Page last updated Jul 11, 2016|
A magnitude 14(?) spiral galaxy (type (R)Sa? pec) in Hercules (RA 16 02 16.7, Dec +42 55 01)
Physical Information: Based on a recessional velocity of 7340 km/sec, a straightforward calculation indicates that PGC 56779 is about 325 to 330 million light years away (using H = 73 km/sec/Mpc). However, for objects at such distances we should take into account the expansion of the Universe during the time it took their light to reach us. Doing that shows that the galaxy was about 315 to 320 million light years away at the time the light by which we see it was emitted, about 320 to 325 million years ago (the difference between the two numbers being due to the expansion of the intervening space during the light-travel time). Given that and its apparent size of about 1.5 by 1.4 arcmin, the galaxy is about 145 to 150 thousand light years across. PGC 56779 is a starburst galaxy, which is unusual because it is a "field" galaxy, apparently far from any neighbros, and starburst formation is thought to be usually caused by the collision or passage of nearby galaxies, so the cause of its activity is a mystery.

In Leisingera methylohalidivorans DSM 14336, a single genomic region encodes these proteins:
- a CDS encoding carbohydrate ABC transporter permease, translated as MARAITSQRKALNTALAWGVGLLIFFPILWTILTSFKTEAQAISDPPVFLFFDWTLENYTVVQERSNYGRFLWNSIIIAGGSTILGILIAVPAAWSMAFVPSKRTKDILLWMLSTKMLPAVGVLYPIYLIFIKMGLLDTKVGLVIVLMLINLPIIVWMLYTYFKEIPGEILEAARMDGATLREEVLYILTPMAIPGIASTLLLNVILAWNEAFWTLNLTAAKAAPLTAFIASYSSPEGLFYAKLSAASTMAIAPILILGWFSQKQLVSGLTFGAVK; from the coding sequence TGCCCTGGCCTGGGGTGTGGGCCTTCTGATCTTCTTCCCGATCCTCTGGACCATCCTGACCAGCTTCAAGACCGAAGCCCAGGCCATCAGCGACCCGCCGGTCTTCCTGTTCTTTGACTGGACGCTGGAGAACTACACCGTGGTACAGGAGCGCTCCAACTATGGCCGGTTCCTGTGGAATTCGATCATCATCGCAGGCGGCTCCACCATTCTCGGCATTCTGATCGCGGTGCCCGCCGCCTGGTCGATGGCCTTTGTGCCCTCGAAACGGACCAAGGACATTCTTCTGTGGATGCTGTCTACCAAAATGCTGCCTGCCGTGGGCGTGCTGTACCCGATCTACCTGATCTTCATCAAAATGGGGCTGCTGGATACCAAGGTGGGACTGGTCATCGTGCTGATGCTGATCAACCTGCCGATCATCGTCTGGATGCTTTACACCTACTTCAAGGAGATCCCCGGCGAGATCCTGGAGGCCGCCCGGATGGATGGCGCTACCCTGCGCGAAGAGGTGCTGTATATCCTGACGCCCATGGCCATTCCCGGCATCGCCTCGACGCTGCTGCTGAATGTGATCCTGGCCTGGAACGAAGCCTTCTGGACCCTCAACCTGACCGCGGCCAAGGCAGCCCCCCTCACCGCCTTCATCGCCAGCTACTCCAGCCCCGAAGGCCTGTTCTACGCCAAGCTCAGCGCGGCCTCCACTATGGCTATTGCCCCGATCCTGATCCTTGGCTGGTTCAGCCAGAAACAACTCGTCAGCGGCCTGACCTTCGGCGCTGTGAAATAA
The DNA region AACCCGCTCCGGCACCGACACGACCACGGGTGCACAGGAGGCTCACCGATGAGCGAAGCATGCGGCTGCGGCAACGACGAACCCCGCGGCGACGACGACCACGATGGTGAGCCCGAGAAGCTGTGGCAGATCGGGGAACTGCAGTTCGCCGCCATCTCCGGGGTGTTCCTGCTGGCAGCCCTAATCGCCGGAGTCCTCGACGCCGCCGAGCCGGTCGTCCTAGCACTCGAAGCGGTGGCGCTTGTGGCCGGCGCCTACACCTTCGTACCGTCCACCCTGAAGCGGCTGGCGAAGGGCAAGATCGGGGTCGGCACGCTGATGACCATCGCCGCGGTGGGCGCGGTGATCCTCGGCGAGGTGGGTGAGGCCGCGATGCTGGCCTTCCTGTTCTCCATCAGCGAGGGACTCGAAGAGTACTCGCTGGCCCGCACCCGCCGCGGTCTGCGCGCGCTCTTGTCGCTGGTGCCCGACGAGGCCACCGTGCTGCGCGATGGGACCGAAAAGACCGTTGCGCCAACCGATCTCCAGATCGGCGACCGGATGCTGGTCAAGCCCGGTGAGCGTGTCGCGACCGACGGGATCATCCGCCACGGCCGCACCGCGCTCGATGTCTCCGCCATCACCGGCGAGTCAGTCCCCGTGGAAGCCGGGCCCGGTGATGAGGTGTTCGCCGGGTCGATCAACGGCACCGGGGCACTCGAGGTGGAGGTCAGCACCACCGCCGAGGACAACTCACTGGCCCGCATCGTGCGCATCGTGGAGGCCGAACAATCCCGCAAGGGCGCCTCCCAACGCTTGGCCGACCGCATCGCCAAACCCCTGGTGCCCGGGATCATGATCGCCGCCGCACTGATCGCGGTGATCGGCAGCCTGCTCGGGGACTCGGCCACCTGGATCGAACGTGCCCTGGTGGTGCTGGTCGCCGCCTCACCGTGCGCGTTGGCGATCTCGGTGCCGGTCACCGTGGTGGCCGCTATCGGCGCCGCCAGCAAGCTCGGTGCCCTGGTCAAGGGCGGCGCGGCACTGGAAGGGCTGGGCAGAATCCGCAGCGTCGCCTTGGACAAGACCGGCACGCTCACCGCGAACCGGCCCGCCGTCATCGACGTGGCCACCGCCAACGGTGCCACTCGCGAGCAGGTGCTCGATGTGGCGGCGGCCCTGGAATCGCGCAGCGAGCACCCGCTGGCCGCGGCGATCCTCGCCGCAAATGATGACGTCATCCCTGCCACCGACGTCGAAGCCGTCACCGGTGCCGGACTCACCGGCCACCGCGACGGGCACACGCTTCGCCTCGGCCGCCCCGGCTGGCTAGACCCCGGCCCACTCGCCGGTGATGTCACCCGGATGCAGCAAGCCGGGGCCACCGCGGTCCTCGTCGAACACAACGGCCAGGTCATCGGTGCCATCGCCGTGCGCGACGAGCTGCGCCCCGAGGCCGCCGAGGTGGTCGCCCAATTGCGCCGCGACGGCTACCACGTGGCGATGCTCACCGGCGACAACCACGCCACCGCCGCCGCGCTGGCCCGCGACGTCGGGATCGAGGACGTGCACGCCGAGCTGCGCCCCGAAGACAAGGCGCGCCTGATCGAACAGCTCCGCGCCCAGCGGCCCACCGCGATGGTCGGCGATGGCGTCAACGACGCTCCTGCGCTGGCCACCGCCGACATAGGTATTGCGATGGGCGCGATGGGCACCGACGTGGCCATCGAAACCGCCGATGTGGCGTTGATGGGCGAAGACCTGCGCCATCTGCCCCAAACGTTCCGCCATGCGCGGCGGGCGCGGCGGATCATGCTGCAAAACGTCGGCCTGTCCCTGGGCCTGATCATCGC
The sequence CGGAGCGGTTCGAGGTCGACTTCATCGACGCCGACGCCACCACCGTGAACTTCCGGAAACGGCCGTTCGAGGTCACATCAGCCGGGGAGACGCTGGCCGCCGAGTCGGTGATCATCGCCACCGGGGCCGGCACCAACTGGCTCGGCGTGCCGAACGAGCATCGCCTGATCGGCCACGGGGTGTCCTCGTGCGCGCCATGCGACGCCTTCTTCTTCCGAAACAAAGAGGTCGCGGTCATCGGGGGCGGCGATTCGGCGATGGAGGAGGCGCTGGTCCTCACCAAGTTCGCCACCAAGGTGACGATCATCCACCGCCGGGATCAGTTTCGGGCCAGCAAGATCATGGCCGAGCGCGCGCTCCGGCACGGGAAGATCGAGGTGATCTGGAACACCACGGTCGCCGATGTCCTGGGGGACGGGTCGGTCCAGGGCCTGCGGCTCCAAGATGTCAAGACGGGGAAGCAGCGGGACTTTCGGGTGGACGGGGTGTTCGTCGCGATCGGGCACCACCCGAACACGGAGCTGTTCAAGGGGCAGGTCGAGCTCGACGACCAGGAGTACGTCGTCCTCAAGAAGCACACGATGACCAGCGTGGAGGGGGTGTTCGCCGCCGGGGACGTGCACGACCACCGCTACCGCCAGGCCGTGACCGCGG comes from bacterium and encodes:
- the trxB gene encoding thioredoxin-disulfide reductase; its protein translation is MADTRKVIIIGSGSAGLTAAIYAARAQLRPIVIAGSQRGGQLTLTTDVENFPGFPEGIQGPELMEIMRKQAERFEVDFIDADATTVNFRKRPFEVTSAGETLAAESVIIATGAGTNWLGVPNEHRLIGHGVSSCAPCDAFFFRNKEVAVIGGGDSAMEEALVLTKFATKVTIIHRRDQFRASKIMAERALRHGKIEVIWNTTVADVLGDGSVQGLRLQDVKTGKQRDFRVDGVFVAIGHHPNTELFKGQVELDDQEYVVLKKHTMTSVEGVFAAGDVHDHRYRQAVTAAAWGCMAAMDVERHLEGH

Above, a 12 arcmin wide SDSS image centered on PGC 56779
Below, a 1.6 arcmin wide HST image of the galaxy (Image Credit ESA/Hubble/& NASA and N. Grogin (STScI))
PGC 56938 (with PGC 56953 = Arp 101)
A 15th-magnitude lenticular galaxy (type E/S0?) in Serpens (RA 16 04 28.2, Dec +14 46 57)
Apparent size about 1.4 by 0.9 arcmin. Used in the Arp Atlas as an example of a spiral galaxy (PGC 56953
, which see for images) with an elliptical companion.
PGC 56953 (with PGC 56938 = Arp 101)
A 14th-magnitude spiral galaxy (type S0/a? pec) in Serpens (RA 16 04 31.8, Dec +14 49 08)
Apparent size about 3.0 by 0.5 arcmin. Used in the Arp Atlas as an example of a spiral galaxy with an elliptical companion (PGC 56938
Above, a 3 by 6 arcmin wide closeup of PGC 56953 and PGC 56938
Below, a 12 arcmin wide region centered on the pair